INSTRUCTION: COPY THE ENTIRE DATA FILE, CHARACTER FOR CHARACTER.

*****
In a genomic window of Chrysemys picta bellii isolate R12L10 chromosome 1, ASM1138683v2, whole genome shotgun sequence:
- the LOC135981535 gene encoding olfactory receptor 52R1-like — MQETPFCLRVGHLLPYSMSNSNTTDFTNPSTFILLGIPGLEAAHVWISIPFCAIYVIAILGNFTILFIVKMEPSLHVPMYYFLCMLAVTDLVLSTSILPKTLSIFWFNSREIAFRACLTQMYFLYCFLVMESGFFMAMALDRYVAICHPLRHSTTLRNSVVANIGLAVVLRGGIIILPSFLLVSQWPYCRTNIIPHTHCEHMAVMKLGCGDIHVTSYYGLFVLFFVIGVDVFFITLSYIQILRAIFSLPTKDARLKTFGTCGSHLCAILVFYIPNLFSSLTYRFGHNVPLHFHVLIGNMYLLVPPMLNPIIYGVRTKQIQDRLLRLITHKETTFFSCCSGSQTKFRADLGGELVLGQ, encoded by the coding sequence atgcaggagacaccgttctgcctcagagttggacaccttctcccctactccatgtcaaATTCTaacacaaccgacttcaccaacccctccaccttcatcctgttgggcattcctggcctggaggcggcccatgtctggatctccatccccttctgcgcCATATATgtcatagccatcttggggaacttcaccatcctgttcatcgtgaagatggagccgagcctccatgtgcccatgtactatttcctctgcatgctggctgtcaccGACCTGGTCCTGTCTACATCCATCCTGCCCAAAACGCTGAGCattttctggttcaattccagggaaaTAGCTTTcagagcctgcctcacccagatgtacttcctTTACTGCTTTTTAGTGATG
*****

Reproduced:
In a genomic window of Chrysemys picta bellii isolate R12L10 chromosome 1, ASM1138683v2, whole genome shotgun sequence:
- the LOC135981535 gene encoding olfactory receptor 52R1-like — MQETPFCLRVGHLLPYSMSNSNTTDFTNPSTFILLGIPGLEAAHVWISIPFCAIYVIAILGNFTILFIVKMEPSLHVPMYYFLCMLAVTDLVLSTSILPKTLSIFWFNSREIAFRACLTQMYFLYCFLVMESGFFMAMALDRYVAICHPLRHSTTLRNSVVANIGLAVVLRGGIIILPSFLLVSQWPYCRTNIIPHTHCEHMAVMKLGCGDIHVTSYYGLFVLFFVIGVDVFFITLSYIQILRAIFSLPTKDARLKTFGTCGSHLCAILVFYIPNLFSSLTYRFGHNVPLHFHVLIGNMYLLVPPMLNPIIYGVRTKQIQDRLLRLITHKETTFFSCCSGSQTKFRADLGGELVLGQ, encoded by the coding sequence atgcaggagacaccgttctgcctcagagttggacaccttctcccctactccatgtcaaATTCTaacacaaccgacttcaccaacccctccaccttcatcctgttgggcattcctggcctggaggcggcccatgtctggatctccatccccttctgcgcCATATATgtcatagccatcttggggaacttcaccatcctgttcatcgtgaagatggagccgagcctccatgtgcccatgtactatttcctctgcatgctggctgtcaccGACCTGGTCCTGTCTACATCCATCCTGCCCAAAACGCTGAGCattttctggttcaattccagggaaaTAGCTTTcagagcctgcctcacccagatgtacttcctTTACTGCTTTTTAGTGATG